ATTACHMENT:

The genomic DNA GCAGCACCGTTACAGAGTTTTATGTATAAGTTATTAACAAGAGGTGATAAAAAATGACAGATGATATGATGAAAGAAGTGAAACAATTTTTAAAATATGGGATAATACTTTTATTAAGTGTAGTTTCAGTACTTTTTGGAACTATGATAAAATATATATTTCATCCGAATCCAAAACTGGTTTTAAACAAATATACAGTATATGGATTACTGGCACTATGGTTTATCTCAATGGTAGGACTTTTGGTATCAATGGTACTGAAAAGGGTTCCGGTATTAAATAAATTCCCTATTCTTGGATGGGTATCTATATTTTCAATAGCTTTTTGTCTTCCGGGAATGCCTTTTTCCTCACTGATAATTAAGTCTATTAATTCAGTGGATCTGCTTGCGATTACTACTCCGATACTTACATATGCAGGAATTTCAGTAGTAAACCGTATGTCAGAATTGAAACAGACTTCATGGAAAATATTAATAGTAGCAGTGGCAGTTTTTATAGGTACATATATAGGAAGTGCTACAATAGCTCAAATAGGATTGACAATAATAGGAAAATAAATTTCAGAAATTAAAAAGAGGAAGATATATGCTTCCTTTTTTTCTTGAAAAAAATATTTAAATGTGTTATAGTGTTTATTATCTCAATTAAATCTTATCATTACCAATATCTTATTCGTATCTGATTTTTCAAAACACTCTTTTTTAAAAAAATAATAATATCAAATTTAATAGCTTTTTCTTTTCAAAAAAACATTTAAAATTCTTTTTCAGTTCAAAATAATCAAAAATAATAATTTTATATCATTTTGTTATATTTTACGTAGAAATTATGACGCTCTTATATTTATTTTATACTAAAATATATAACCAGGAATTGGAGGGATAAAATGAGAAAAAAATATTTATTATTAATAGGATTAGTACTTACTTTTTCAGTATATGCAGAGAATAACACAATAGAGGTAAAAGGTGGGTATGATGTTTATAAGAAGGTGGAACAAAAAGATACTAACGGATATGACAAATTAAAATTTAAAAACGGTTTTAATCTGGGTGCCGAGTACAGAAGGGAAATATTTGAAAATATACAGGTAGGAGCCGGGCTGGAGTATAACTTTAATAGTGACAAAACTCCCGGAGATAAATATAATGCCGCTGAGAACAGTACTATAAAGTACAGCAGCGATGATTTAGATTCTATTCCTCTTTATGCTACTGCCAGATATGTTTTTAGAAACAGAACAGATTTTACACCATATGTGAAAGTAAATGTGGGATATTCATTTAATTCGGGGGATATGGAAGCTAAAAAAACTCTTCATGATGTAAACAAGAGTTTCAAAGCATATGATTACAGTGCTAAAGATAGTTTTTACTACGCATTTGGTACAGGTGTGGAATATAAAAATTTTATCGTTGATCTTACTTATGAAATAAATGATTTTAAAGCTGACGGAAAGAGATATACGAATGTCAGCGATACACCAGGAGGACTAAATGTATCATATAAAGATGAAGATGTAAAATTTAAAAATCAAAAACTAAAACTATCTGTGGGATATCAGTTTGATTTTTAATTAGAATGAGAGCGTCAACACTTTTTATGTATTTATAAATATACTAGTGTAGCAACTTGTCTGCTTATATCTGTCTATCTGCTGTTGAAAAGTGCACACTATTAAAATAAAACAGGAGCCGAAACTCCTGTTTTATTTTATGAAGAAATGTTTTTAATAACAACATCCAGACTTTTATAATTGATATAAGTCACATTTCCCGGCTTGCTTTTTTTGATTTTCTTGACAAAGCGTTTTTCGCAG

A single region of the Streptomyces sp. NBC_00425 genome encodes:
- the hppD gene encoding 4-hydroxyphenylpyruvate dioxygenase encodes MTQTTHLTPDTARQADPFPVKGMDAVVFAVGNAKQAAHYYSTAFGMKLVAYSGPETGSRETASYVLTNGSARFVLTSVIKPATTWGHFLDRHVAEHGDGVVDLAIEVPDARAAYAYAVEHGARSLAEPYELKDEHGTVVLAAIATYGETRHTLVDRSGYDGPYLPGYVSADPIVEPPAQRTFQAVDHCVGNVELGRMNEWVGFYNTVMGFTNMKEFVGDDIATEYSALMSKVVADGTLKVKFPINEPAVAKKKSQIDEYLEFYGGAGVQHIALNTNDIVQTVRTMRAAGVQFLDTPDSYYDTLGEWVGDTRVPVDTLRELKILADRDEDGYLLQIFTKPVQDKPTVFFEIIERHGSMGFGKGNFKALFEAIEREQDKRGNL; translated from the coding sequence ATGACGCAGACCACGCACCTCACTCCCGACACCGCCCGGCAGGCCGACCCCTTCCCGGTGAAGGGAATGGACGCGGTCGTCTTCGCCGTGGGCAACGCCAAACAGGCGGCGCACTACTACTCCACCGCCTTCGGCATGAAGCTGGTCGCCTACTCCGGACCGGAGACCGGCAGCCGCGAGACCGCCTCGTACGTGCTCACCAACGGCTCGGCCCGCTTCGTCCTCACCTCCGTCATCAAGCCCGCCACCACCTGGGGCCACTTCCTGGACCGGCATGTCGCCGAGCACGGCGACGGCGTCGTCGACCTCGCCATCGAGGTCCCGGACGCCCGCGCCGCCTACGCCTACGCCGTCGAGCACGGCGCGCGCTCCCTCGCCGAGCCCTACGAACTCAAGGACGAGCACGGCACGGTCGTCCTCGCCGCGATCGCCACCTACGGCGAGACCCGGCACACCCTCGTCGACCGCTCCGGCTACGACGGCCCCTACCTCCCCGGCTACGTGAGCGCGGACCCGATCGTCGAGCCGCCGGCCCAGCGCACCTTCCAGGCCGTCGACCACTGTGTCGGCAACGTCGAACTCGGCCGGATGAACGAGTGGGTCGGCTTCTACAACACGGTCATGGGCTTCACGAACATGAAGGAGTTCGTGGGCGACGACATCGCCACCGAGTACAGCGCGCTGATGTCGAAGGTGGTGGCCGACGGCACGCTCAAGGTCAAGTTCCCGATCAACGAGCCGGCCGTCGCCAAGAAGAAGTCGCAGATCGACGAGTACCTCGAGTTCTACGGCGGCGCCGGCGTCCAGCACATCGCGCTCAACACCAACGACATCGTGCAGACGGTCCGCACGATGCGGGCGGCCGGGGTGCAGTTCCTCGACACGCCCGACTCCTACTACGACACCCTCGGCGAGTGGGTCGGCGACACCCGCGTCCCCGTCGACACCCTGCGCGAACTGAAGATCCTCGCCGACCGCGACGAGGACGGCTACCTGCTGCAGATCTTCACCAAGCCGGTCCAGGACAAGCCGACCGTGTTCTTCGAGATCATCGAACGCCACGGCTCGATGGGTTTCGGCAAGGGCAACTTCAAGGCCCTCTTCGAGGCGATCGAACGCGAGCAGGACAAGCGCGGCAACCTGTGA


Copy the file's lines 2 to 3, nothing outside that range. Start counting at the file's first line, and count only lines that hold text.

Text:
A single region of the Streptomyces sp. NBC_00425 genome encodes:
- the hppD gene encoding 4-hydroxyphenylpyruvate dioxygenase encodes MTQTTHLTPDTARQADPFPVKGMDAVVFAVGNAKQAAHYYSTAFGMKLVAYSGPETGSRETASYVLTNGSARFVLTSVIKPATTWGHFLDRHVAEHGDGVVDLAIEVPDARAAYAYAVEHGARSLAEPYELKDEHGTVVLAAIATYGETRHTLVDRSGYDGPYLPGYVSADPIVEPPAQRTFQAVDHCVGNVELGRMNEWVGFYNTVMGFTNMKEFVGDDIATEYSALMSKVVADGTLKVKFPINEPAVAKKKSQIDEYLEFYGGAGVQHIALNTNDIVQTVRTMRAAGVQFLDTPDSYYDTLGEWVGDTRVPVDTLRELKILADRDEDGYLLQIFTKPVQDKPTVFFEIIERHGSMGFGKGNFKALFEAIEREQDKRGNL; translated from the coding sequence ATGACGCAGACCACGCACCTCACTCCCGACACCGCCCGGCAGGCCGACCCCTTCCCGGTGAAGGGAATGGACGCGGTCGTCTTCGCCGTGGGCAACGCCAAACAGGCGGCGCACTACTACTCCACCGCCTTCGGCATGAAGCTGGTCGCCTACTCCGGACCGGAGACCGGCAGCCGCGAGACCGCCTCGTACGTGCTCACCAACGGCTCGGCCCGCTTCGTCCTCACCTCCGTCATCAAGCCCGCCACCACCTGGGGCCACTTCCTGGACCGGCATGTCGCCGAGCACGGCGACGGCGTCGTCGACCTCGCCATCGAGGTCCCGGACGCCCGCGCCGCCTACGCCTACGCCGTCGAGCACGGCGCGCGCTCCCTCGCCGAGCCCTACGAACTCAAGGACGAGCACGGCACGGTCGTCCTCGCCGCGATCGCCACCTACGGCGAGACCCGGCACACCCTCGTCGACCGCTCCGGCTACGACGGCCCCTACCTCCCCGGCTACGTGAGCGCGGACCCGATCGTCGAGCCGCCGGCCCAGCGCACCTTCCAGGCCGTCGACCACTGTGTCGGCAACGTCGAACTCGGCCGGATGAACGAGTGGGTCGGCTTCTACAACACGGTCATGGGCTTCACGAACATGAAGGAGTTCGTGGGCGACGACATCGCCACCGAGTACAGCGCGCTGATGTCGAAGGTGGTGGCCGACGGCACGCTCAAGGTCAAGTTCCCGATCAACGAGCCGGCCGTCGCCAAGAAGAAGTCGCAGATCGACGAGTACCTCGAGTTCTACGGCGGCGCCGGCGTCCAGCACATCGCGCTCAACACCAACGACATCGTGCAGACGGTCCGCACGATGCGGGCGGCCGGGGTGCAGTTCCTCGACACGCCCGACTCCTACTACGACACCCTCGGCGAGTGGGTCGGCGACACCCGCGTCCCCGTCGACACCCTGCGCGAACTGAAGATCCTCGCCGACCGCGACGAGGACGGCTACCTGCTGCAGATCTTCACCAAGCCGGTCCAGGACAAGCCGACCGTGTTCTTCGAGATCATCGAACGCCACGGCTCGATGGGTTTCGGCAAGGGCAACTTCAAGGCCCTCTTCGAGGCGATCGAACGCGAGCAGGACAAGCGCGGCAACCTGTGA